Ties That Truly Bind
The first responder and the family of the victim; it's a 9/11 kind of story
"I don't think he suffered," Regan answered.
Medals. A 9/11 memorial went up in Naperville in 2003. The Regans were iffy about the Shanowers' invitation to the dedication, but they decided it felt right. Afterward, the Shanowers asked the Regans to their home. Janice noticed pictures of Dan, surrounded by his Navy medals. Thinking of their own three kids, Janice picked up the medals and asked about Dan. "That felt good," recalls Pat Shanower. "A lot of people see the pictures and the medals, but hardly anybody examines or asks about them."
The two families stayed in E-mail contact. They had dinner together when the Shanowers visited their son's grave at Arlington National Cemetery. And now, both sides are looking forward to reconnecting in Naperville for the fifth anniversary. For the Regans, it will be a refreshing moment of solemnity in a world they see growing indifferent to the events of 9/11. "What I like about Naperville is they have a memorial to the people who were killed," says Mike Regan. "I live in Herndon [Va.]. People who lived here were killed. And there's no memorial here."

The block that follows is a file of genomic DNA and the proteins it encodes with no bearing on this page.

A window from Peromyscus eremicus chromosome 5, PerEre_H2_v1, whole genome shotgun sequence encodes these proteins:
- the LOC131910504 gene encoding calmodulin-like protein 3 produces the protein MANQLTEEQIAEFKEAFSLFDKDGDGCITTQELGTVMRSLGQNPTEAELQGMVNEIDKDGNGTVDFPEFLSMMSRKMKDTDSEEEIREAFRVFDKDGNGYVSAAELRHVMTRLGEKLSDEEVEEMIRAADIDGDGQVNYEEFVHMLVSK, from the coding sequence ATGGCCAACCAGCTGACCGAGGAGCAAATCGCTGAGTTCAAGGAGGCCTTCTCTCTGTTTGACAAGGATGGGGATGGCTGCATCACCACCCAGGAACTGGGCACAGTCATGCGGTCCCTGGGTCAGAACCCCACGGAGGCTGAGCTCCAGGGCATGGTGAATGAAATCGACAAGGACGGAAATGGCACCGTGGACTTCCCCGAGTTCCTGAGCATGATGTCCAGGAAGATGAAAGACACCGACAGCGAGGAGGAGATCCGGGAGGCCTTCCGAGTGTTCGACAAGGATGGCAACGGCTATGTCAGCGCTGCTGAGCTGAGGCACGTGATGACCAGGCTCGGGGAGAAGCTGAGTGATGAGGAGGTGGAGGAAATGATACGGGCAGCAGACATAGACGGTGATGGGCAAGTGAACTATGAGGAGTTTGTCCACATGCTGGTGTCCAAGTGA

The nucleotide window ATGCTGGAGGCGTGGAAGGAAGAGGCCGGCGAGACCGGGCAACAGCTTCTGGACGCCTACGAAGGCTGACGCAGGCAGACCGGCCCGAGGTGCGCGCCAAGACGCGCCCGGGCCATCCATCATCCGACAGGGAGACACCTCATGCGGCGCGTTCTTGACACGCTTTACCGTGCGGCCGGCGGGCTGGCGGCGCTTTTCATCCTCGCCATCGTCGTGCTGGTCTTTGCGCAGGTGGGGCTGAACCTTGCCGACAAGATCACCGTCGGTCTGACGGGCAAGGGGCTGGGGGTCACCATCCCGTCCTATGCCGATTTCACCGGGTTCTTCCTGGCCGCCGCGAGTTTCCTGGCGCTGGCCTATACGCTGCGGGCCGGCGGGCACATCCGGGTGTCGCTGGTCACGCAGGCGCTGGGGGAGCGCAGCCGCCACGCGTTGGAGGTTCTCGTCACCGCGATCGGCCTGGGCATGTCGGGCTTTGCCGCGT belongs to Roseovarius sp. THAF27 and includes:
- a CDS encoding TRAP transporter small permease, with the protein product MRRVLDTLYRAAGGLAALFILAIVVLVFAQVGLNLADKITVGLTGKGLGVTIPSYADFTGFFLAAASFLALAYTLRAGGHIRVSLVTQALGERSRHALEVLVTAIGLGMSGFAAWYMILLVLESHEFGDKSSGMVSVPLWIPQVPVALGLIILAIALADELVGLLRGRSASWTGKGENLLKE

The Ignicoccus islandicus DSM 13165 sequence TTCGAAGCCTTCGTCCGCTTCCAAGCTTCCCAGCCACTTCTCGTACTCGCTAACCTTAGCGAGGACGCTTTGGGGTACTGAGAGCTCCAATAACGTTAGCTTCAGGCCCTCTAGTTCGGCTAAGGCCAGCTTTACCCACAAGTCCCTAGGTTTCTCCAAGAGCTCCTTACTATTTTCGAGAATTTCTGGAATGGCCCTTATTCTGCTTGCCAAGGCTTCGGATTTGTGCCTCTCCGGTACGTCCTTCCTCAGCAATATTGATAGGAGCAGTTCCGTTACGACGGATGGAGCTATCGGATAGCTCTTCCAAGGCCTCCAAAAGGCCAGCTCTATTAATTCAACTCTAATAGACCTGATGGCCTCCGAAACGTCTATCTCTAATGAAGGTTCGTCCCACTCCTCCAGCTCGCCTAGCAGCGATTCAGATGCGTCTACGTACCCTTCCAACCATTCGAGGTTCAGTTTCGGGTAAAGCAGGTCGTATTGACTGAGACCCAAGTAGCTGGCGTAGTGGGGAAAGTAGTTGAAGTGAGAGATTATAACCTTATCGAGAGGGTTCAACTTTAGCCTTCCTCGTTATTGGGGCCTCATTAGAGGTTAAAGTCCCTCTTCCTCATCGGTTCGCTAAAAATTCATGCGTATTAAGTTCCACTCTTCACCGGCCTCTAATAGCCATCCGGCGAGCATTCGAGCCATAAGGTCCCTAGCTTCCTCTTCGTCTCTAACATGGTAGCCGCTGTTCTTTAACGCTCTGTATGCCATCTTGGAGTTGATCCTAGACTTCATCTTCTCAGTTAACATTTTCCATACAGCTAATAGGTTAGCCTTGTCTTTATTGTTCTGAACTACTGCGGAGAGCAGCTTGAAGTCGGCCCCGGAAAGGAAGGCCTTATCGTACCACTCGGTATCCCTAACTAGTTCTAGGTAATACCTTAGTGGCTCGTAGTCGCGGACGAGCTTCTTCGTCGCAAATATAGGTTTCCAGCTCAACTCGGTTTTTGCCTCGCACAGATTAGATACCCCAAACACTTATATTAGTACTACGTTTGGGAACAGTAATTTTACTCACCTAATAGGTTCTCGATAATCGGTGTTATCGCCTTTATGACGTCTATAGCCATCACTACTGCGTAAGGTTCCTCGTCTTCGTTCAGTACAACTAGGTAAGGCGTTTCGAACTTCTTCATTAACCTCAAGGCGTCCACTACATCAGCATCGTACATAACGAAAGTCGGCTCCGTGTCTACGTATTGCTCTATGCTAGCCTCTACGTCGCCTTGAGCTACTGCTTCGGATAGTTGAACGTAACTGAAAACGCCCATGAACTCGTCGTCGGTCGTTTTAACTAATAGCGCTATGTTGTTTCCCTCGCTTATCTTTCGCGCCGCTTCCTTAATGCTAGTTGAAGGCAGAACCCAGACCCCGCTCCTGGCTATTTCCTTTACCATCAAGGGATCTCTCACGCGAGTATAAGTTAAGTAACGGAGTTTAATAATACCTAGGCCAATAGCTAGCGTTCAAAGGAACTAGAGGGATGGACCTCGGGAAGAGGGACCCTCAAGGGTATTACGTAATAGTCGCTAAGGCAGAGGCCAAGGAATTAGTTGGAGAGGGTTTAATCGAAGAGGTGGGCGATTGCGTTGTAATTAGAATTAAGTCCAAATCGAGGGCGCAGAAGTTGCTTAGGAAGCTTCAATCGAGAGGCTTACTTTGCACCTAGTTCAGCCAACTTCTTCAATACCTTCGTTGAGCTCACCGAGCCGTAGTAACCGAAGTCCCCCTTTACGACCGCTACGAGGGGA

The Shanowers still crave information about their son. If it feels right, they may ask Mike more questions about the Pentagon. And if not, they will still cherish the Regans' presence. "We have a bond with them because they've had an experience we haven't," says Don Shanower. "They recovered our son, and we haven't."